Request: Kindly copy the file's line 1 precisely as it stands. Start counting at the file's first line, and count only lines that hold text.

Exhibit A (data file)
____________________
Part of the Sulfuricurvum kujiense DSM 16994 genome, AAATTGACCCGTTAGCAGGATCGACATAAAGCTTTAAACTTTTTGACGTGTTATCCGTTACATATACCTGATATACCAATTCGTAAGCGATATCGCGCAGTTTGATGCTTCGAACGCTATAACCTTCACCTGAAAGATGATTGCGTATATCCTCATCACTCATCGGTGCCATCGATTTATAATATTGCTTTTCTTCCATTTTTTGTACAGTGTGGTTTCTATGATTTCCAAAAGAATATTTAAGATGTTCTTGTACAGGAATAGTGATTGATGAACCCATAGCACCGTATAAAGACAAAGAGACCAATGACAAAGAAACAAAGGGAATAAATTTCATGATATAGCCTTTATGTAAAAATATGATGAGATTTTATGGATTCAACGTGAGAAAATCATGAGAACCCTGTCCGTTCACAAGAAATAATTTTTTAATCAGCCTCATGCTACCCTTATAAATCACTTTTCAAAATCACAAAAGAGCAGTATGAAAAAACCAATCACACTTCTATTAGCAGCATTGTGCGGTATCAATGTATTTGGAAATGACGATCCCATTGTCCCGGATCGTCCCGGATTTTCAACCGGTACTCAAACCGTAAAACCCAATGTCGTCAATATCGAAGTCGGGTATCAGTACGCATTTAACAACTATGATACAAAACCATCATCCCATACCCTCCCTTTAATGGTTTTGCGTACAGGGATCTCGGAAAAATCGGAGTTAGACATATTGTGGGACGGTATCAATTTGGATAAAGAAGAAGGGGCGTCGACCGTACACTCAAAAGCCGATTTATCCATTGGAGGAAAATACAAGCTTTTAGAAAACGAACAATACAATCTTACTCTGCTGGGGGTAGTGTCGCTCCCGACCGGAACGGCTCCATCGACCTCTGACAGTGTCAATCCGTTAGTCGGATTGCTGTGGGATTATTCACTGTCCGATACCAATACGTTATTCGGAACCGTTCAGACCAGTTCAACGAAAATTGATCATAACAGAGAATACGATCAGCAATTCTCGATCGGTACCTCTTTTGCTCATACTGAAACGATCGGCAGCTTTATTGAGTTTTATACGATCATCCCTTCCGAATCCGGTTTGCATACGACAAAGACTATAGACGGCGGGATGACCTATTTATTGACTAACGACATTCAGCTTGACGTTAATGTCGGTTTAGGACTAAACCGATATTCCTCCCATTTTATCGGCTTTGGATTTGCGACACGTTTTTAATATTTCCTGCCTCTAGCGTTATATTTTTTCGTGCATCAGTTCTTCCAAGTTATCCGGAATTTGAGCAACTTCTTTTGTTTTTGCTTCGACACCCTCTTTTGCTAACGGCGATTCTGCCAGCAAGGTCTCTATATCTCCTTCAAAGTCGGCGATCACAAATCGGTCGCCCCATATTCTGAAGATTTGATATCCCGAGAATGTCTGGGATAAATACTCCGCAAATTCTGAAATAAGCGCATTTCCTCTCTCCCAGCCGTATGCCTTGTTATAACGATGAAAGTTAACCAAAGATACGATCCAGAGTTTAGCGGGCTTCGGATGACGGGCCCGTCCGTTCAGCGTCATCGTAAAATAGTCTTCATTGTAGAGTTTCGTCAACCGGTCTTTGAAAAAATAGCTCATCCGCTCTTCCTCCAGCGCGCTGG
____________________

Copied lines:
Part of the Sulfuricurvum kujiense DSM 16994 genome, AAATTGACCCGTTAGCAGGATCGACATAAAGCTTTAAACTTTTTGACGTGTTATCCGTTACATATACCTGATATACCAATTCGTAAGCGATATCGCGCAGTTTGATGCTTCGAACGCTATAACCTTCACCTGAAAGATGATTGCGTATATCCTCATCACTCATCGGTGCCATCGATTTATAATATTGCTTTTCTTCCATTTTTTGTACAGTGTGGTTTCTATGATTTCCAAAAGAATATTTAAGATGTTCTTGTACAGGAATAGTGATTGATGAACCCATAGCACCGTATAAAGACAAAGAGACCAATGACAAAGAAACAAAGGGAATAAATTTCATGATATAGCCTTTATGTAAAAATATGATGAGATTTTATGGATTCAACGTGAGAAAATCATGAGAACCCTGTCCGTTCACAAGAAATAATTTTTTAATCAGCCTCATGCTACCCTTATAAATCACTTTTCAAAATCACAAAAGAGCAGTATGAAAAAACCAATCACACTTCTATTAGCAGCATTGTGCGGTATCAATGTATTTGGAAATGACGATCCCATTGTCCCGGATCGTCCCGGATTTTCAACCGGTACTCAAACCGTAAAACCCAATGTCGTCAATATCGAAGTCGGGTATCAGTACGCATTTAACAACTATGATACAAAACCATCATCCCATACCCTCCCTTTAATGGTTTTGCGTACAGGGATCTCGGAAAAATCGGAGTTAGACATATTGTGGGACGGTATCAATTTGGATAAAGAAGAAGGGGCGTCGACCGTACACTCAAAAGCCGATTTATCCATTGGAGGAAAATACAAGCTTTTAGAAAACGAACAATACAATCTTACTCTGCTGGGGGTAGTGTCGCTCCCGACCGGAACGGCTCCATCGACCTCTGACAGTGTCAATCCGTTAGTCGGATTGCTGTGGGATTATTCACTGTCCGATACCAATACGTTATTCGGAACCGTTCAGACCAGTTCAACGAAAATTGATCATAACAGAGAATACGATCAGCAATTCTCGATCGGTACCTCTTTTGCTCATACTGAAACGATCGGCAGCTTTATTGAGTTTTATACGATCATCCCTTCCGAATCCGGTTTGCATACGACAAAGACTATAGACGGCGGGATGACCTATTTATTGACTAACGACATTCAGCTTGACGTTAATGTCGGTTTAGGACTAAACCGATATTCCTCCCATTTTATCGGCTTTGGATTTGCGACACGTTTTTAATATTTCCTGCCTCTAGCGTTATATTTTTTCGTGCATCAGTTCTTCCAAGTTATCCGGAATTTGAGCAACTTCTTTTGTTTTTGCTTCGACACCCTCTTTTGCTAACGGCGATTCTGCCAGCAAGGTCTCTATATCTCCTTCAAAGTCGGCGATCACAAATCGGTCGCCCCATATTCTGAAGATTTGATATCCCGAGAATGTCTGGGATAAATACTCCGCAAATTCTGAAATAAGCGCATTTCCTCTCTCCCAGCCGTATGCCTTGTTATAACGATGAAAGTTAACCAAAGATACGATCCAGAGTTTAGCGGGCTTCGGATGACGGGCCCGTCCGTTCAGCGTCATCGTAAAATAGTCTTCATTGTAGAGTTTCGTCAACCGGTCTTTGAAAAAATAGCTCATCCGCTCTTCCTCCAGCGCGCTGG